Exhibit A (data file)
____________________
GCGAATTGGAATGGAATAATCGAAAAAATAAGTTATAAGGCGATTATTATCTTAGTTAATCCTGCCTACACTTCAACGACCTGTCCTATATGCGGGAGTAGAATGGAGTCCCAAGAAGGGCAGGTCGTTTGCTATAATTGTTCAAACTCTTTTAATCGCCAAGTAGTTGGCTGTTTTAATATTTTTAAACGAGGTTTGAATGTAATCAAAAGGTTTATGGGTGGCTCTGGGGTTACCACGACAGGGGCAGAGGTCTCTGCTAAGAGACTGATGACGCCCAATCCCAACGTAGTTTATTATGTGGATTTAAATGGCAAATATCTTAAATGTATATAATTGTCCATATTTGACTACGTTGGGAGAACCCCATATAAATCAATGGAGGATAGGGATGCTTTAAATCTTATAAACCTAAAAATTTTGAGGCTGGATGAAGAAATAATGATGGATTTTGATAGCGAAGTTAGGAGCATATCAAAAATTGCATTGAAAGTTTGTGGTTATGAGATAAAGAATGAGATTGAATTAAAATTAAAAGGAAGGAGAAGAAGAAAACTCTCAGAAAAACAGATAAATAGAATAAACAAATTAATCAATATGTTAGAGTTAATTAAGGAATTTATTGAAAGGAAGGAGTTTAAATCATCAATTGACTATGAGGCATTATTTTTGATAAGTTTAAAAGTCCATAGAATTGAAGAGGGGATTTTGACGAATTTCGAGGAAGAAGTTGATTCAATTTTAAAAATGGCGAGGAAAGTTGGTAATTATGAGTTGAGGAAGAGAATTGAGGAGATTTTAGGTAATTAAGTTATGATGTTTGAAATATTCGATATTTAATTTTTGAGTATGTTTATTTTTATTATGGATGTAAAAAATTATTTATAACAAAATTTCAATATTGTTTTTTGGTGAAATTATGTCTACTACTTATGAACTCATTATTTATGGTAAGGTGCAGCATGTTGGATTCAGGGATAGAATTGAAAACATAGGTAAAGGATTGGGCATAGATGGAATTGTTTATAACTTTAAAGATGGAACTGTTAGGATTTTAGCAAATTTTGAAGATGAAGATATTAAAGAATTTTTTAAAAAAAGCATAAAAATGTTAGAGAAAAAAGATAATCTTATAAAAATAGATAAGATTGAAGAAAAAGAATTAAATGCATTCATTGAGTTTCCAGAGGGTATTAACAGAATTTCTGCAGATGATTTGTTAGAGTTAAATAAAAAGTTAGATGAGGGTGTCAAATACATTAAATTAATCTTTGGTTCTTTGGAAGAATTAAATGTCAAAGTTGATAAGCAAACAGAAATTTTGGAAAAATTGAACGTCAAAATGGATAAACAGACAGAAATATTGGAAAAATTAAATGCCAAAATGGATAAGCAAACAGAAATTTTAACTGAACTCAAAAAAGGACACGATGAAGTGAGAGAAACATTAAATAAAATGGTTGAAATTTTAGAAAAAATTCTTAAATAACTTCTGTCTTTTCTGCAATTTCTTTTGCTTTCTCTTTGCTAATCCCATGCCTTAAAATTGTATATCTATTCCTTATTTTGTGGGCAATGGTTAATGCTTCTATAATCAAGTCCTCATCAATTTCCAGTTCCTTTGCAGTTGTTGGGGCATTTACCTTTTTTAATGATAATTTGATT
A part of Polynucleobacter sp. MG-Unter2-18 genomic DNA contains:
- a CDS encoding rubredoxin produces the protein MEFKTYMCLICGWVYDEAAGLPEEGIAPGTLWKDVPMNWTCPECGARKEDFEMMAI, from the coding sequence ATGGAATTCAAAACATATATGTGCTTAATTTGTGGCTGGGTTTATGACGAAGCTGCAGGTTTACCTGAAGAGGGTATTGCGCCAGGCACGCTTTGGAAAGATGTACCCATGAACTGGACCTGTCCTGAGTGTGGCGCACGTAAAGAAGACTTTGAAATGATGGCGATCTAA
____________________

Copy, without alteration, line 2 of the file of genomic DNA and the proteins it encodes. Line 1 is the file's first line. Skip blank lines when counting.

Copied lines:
A part of Polynucleobacter sp. MG-Unter2-18 genomic DNA contains: